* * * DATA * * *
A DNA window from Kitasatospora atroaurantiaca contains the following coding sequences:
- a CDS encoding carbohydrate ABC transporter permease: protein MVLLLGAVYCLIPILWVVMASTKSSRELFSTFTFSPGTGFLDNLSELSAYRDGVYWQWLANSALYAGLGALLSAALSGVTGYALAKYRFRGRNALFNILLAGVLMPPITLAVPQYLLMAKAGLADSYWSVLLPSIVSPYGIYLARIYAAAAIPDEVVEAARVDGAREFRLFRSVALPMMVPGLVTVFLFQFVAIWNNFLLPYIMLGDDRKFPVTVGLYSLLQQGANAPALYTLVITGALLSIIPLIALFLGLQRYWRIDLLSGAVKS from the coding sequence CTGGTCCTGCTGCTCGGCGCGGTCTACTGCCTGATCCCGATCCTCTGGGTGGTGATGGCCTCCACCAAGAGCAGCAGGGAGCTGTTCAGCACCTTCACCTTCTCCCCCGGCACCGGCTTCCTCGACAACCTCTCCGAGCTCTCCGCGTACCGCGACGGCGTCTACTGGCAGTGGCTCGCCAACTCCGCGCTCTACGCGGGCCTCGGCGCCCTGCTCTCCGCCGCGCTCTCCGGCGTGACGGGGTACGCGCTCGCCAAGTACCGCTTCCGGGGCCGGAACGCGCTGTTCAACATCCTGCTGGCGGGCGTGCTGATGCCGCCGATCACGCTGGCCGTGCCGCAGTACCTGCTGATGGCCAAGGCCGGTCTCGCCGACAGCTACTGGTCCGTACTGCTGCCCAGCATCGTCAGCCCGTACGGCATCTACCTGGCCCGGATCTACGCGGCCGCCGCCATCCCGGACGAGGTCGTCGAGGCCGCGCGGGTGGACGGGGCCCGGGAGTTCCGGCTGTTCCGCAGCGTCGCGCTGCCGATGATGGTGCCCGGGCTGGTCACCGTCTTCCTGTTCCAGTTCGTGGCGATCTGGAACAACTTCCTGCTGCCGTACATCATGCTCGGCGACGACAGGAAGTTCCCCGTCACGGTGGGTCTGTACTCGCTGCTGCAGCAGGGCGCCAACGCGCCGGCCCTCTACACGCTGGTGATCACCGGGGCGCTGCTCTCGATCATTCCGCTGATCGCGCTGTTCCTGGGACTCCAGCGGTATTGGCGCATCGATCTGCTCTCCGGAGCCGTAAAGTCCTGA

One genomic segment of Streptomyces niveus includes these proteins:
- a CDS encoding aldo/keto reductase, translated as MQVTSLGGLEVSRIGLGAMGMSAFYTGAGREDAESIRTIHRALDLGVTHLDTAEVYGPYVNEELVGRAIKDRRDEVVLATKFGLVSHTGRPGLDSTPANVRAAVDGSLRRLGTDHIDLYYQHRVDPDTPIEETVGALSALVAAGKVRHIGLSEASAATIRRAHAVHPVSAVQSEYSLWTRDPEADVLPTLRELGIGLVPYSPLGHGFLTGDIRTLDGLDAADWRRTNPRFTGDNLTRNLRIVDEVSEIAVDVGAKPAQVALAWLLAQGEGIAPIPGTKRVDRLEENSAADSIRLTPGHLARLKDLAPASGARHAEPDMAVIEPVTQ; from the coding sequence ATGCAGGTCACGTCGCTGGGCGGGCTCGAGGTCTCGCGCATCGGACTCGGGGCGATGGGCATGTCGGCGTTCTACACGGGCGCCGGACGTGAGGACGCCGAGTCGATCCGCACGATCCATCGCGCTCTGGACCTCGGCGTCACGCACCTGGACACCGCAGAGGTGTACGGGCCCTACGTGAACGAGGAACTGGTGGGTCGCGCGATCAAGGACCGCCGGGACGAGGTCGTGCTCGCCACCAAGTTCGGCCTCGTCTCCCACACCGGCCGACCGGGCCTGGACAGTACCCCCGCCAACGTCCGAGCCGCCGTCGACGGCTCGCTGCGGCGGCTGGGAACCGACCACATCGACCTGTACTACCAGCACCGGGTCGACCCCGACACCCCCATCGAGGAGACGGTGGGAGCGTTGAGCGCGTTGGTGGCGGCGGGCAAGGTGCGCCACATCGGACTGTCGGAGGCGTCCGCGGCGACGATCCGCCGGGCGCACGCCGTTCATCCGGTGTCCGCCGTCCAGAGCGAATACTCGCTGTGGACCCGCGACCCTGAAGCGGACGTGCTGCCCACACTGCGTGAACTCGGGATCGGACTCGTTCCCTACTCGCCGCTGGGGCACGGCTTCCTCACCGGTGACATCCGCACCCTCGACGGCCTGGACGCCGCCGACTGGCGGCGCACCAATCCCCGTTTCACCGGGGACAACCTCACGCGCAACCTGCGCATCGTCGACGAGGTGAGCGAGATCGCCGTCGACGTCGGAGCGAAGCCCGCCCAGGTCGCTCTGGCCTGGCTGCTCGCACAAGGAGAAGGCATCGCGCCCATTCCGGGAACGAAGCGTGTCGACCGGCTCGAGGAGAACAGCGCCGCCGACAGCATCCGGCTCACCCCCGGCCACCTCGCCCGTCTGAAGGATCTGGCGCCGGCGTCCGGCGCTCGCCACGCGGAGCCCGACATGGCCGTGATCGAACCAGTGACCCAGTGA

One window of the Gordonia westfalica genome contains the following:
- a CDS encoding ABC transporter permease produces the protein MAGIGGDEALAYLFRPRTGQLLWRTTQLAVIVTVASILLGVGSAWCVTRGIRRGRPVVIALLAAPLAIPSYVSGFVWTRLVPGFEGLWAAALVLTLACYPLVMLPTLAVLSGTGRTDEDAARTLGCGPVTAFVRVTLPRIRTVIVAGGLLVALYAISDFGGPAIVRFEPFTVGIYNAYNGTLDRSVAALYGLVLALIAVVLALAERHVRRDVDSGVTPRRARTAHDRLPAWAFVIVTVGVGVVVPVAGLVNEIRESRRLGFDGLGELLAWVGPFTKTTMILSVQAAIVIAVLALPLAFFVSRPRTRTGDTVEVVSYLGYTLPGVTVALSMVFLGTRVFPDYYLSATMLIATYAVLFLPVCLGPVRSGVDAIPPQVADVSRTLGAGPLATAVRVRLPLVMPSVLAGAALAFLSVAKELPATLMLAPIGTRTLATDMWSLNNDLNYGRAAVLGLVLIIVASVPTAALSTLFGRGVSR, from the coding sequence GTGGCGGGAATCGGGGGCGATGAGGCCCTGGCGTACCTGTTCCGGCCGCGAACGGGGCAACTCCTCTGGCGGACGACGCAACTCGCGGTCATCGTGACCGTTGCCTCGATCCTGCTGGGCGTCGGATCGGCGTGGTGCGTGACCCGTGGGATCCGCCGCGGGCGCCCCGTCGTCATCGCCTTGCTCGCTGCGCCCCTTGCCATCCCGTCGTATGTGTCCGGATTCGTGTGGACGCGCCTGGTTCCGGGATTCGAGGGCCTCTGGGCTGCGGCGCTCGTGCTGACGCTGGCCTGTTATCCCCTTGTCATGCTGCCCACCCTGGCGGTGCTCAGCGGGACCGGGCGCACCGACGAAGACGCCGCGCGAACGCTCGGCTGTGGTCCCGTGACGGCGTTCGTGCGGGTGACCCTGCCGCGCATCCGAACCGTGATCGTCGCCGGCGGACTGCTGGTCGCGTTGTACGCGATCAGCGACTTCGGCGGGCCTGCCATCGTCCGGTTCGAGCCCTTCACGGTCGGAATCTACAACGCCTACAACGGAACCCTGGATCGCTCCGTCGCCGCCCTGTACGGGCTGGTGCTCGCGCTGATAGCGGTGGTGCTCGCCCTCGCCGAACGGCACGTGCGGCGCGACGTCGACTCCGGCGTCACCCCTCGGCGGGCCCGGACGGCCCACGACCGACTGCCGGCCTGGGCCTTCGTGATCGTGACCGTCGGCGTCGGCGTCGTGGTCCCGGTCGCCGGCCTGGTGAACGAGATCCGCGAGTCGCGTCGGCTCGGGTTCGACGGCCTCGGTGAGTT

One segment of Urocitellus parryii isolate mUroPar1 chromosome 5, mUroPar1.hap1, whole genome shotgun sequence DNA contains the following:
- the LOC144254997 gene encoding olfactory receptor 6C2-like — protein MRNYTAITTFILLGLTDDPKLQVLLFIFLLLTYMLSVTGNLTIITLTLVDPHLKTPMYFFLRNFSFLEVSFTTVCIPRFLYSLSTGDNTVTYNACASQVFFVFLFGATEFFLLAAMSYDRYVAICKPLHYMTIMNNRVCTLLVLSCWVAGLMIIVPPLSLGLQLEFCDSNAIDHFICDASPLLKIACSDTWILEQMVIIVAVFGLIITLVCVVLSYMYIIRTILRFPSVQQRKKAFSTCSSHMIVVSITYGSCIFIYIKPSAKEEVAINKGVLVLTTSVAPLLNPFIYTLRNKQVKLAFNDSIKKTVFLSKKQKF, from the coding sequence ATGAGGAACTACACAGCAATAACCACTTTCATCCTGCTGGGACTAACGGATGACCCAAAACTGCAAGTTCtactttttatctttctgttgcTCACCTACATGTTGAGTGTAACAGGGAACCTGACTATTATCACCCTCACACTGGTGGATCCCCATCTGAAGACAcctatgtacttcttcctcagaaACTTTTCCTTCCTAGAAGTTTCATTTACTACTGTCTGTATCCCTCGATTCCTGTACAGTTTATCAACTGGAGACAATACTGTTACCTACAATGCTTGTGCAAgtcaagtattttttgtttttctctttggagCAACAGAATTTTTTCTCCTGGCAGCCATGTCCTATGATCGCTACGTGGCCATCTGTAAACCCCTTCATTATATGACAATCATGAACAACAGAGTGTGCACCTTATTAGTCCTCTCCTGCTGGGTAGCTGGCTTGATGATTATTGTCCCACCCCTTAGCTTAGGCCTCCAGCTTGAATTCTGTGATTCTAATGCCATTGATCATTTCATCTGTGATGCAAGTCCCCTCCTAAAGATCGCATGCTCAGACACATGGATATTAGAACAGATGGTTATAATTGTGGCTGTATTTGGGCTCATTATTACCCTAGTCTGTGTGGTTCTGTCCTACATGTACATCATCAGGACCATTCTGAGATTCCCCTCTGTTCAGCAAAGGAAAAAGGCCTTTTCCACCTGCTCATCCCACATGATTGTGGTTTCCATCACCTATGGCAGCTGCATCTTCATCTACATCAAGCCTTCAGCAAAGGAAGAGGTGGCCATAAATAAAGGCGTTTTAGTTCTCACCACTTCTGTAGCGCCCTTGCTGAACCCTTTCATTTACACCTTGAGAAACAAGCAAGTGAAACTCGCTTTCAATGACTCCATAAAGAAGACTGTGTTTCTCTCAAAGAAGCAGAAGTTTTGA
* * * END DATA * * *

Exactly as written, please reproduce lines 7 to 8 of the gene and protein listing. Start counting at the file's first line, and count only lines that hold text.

One segment of Urocitellus parryii isolate mUroPar1 chromosome 5, mUroPar1.hap1, whole genome shotgun sequence DNA contains the following:
- the LOC144254997 gene encoding olfactory receptor 6C2-like — protein MRNYTAITTFILLGLTDDPKLQVLLFIFLLLTYMLSVTGNLTIITLTLVDPHLKTPMYFFLRNFSFLEVSFTTVCIPRFLYSLSTGDNTVTYNACASQVFFVFLFGATEFFLLAAMSYDRYVAICKPLHYMTIMNNRVCTLLVLSCWVAGLMIIVPPLSLGLQLEFCDSNAIDHFICDASPLLKIACSDTWILEQMVIIVAVFGLIITLVCVVLSYMYIIRTILRFPSVQQRKKAFSTCSSHMIVVSITYGSCIFIYIKPSAKEEVAINKGVLVLTTSVAPLLNPFIYTLRNKQVKLAFNDSIKKTVFLSKKQKF, from the coding sequence ATGAGGAACTACACAGCAATAACCACTTTCATCCTGCTGGGACTAACGGATGACCCAAAACTGCAAGTTCtactttttatctttctgttgcTCACCTACATGTTGAGTGTAACAGGGAACCTGACTATTATCACCCTCACACTGGTGGATCCCCATCTGAAGACAcctatgtacttcttcctcagaaACTTTTCCTTCCTAGAAGTTTCATTTACTACTGTCTGTATCCCTCGATTCCTGTACAGTTTATCAACTGGAGACAATACTGTTACCTACAATGCTTGTGCAAgtcaagtattttttgtttttctctttggagCAACAGAATTTTTTCTCCTGGCAGCCATGTCCTATGATCGCTACGTGGCCATCTGTAAACCCCTTCATTATATGACAATCATGAACAACAGAGTGTGCACCTTATTAGTCCTCTCCTGCTGGGTAGCTGGCTTGATGATTATTGTCCCACCCCTTAGCTTAGGCCTCCAGCTTGAATTCTGTGATTCTAATGCCATTGATCATTTCATCTGTGATGCAAGTCCCCTCCTAAAGATCGCATGCTCAGACACATGGATATTAGAACAGATGGTTATAATTGTGGCTGTATTTGGGCTCATTATTACCCTAGTCTGTGTGGTTCTGTCCTACATGTACATCATCAGGACCATTCTGAGATTCCCCTCTGTTCAGCAAAGGAAAAAGGCCTTTTCCACCTGCTCATCCCACATGATTGTGGTTTCCATCACCTATGGCAGCTGCATCTTCATCTACATCAAGCCTTCAGCAAAGGAAGAGGTGGCCATAAATAAAGGCGTTTTAGTTCTCACCACTTCTGTAGCGCCCTTGCTGAACCCTTTCATTTACACCTTGAGAAACAAGCAAGTGAAACTCGCTTTCAATGACTCCATAAAGAAGACTGTGTTTCTCTCAAAGAAGCAGAAGTTTTGA